Her initiative, the Creating Homes Initiative (CHI), was announced in August of 2000 and has been responsible, in collaboration with seven Regional Housing Facilitators and community partners, for the leveraging of more than $500 million in federal, state, local, public, private, traditional, and non traditional funding sources. Thus far the CHI has developed 15,000 supportive housing options along a continuum that allows for persons diagnosed with mental illness and co-occurring disorders to live in, thrive in, and contribute to their communities in the least-restrictive settings that are consistent with their needs and choices.
Williams has also served as a Community Builder Fellow with the U.S. Department of Housing and Urban Development (HUD), director of homeless services. for Catholic Charities of Memphis, and led the Homeless Services at the Midtown Mental Health Center in Memphis. She is the co-author and creator of the professional publication, Out of Poverty, a group-based peer and mentor training program to help people escape the cycle of poverty that is currently being implemented in communities across the country.
A licensed clinical social worker, Williams has a master’s degree in social work from the University of Tennessee and a bachelor’s degree in psychology from Austin Peay State University.
Williams has one adult daughter and resides in Nashville.
Judge Sheila Calloway
Sheila Calloway, a native of Louisville, KY, came to Nashville, Tennessee in 1987 to attend Vanderbilt University. She received her Bachelor of Arts degree in Communications in 1991 and her Doctor of Jurisprudence in 1994 both from Vanderbilt University.
After graduating from law school, Sheila Calloway worked at the Metropolitan Public Defender’s Office in both the adult system as well as the juvenile system. In January 2004, she was appointed by Judge Betty Adams Green to the position of Juvenile Court Magistrate and served in that position until November 2013, when she announced her intention to run for the position of Juvenile Court Judge. She was elected Juvenile Court Judge in August 2014. She serves as an Adjunct Professor at Vanderbilt University Law School.
She is a member of the Temple Church under the Pastorate of Darrell A. Drumwright. At Temple, she is an active member of the Music Ministry, the Women’s Ministry, and a regular volunteer at the Second Harvest Food Bank. She is happily married to Paul Butler Calloway, Jr. and the proud mother of one son, Paul Calloway, III.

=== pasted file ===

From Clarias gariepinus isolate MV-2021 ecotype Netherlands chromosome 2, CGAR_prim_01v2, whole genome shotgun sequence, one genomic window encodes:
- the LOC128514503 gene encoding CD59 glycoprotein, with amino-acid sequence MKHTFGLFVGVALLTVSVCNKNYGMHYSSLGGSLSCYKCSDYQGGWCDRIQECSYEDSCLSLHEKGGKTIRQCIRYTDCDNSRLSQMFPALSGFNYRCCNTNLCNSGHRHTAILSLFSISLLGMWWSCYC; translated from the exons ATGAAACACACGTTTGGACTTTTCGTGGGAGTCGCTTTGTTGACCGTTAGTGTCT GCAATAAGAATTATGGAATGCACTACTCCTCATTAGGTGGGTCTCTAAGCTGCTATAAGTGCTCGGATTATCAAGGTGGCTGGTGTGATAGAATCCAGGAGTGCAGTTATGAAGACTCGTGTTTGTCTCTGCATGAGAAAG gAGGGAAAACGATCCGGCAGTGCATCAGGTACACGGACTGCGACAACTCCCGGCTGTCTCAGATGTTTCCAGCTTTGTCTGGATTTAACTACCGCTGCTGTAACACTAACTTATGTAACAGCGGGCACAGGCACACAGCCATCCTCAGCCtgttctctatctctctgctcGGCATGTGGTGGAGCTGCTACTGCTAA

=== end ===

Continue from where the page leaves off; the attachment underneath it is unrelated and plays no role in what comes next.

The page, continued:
If there is anyone that can offer a testimony of how a Boys & Girls Club can have an impact on a young child growing up it is Derek Blake. As a member of the Boys & Girls Clubs in Chattanooga Derek knows the sense of belonging the Club provides to a young child. In fact, so much so that all of his childhood membership cards are proudly displayed in his office. Each card representing a year of membership at his local Club.
Derek is the Chief Operating Officer for the Boys & Girls Clubs of Middle Tennessee in which he oversees 7 Club locations and a RBI (Reviving Baseball in Inner Cities) program.
Prior to becoming the COO for BGCMT, he held the following positions with the Rutherford County organization: part-time staff, Program Director, Unit Director, Director of Operations, and Executive Director.
Derek holds a B.S. degree in Elementary Education from MTSU, and numerous achievement awards through his work within Boys & Girls Club. Derek was a member of the Murfreesboro Noon Rotary Club and a 2012 graduate of Leadership Rutherford.
Derek and his wife, Rhonda, have been married for fifteen years. They are the proud parents of three boys: Myles, Mason, and Maxwell. Derek and his family attends Lake Providence Missionary Baptist Church.
In his spare time, Derek enjoys simply spending every moment with his family.
“I am truly honored to serve the Middle Tennessee community as the Chief Executive Officer for Dismas, Inc. I hope to galvanize the community, enrich the lives our clients, and raise awareness about the work Dismas does in the community. I look forward to the opportunity to serve those seeking a second chance at life.”
With over a decade of experience in the non-profit sector, Mr. Brown most recently served as Executive Director of Development for The Nashville Salvation Army. Prior to his service to The Salvation Army, Gerald oversaw advancement for the Boy Scouts of America, as there Chief Development Officer. In addition to his fundraising prowess, Gerald’s approach to leadership is innovative and impactful. Mr. Brown also served as a Resident Counselor at Cedar Grove Treatment Facility in Murfreesboro. There, he gained hands on experience what the needs are of at-risk youth and their families.
As a Collegiate football player at Middle Tennessee State University, Mr. Brown transferred the skills acquired on the playing field to a summer youth ministry for at-risk youth in Antioch, TN. The camp was started by Mr. Brown and several community leaders to teach high school aged boys the fundamentals of teamwork, leadership, and attitude. Gerald has also been an active member of several civic organizations such as the Downtown Nashville, Lebanon, and Hermitage Rotary Clubs, Young Nonprofit Professionals and currently serves as President-Elect for The Association of Fundraising Professionals – Middle TN chapter.
Mr. Brown is a native of Memphis, TN but has called Middle Tennessee home for the past eighteen years. He and his wife, Danielle, have two daughters.
Dr. Malinda Davenport-Crisp